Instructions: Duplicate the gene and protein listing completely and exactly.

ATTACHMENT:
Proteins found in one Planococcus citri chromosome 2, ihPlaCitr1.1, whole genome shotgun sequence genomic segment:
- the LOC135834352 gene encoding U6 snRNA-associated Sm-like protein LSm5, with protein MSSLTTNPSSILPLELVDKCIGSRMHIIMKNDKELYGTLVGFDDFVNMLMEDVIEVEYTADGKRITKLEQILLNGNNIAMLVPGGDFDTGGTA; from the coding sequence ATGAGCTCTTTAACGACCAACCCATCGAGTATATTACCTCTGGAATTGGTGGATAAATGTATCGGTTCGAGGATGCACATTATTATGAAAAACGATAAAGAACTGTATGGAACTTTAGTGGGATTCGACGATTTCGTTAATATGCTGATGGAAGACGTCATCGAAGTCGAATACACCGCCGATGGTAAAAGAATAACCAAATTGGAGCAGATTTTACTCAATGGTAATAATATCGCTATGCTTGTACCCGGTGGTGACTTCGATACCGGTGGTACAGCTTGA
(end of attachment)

Proteins found in one Planococcus citri chromosome 2, ihPlaCitr1.1, whole genome shotgun sequence genomic segment:
- the LOC135834352 gene encoding U6 snRNA-associated Sm-like protein LSm5, with protein MSSLTTNPSSILPLELVDKCIGSRMHIIMKNDKELYGTLVGFDDFVNMLMEDVIEVEYTADGKRITKLEQILLNGNNIAMLVPGGDFDTGGTA; from the coding sequence ATGAGCTCTTTAACGACCAACCCATCGAGTATATTACCTCTGGAATTGGTGGATAAATGTATCGGTTCGAGGATGCACATTATTATGAAAAACGATAAAGAACTGTATGGAACTTTAGTGGGATTCGACGATTTCGTTAATATGCTGATGGAAGACGTCATCGAAGTCGAATACACCGCCGATGGTAAAAGAATAACCAAATTGGAGCAGATTTTACTCAATGGTAATAATATCGCTATGCTTGTACCCGGTGGTGACTTCGATACCGGTGGTACAGCTTGA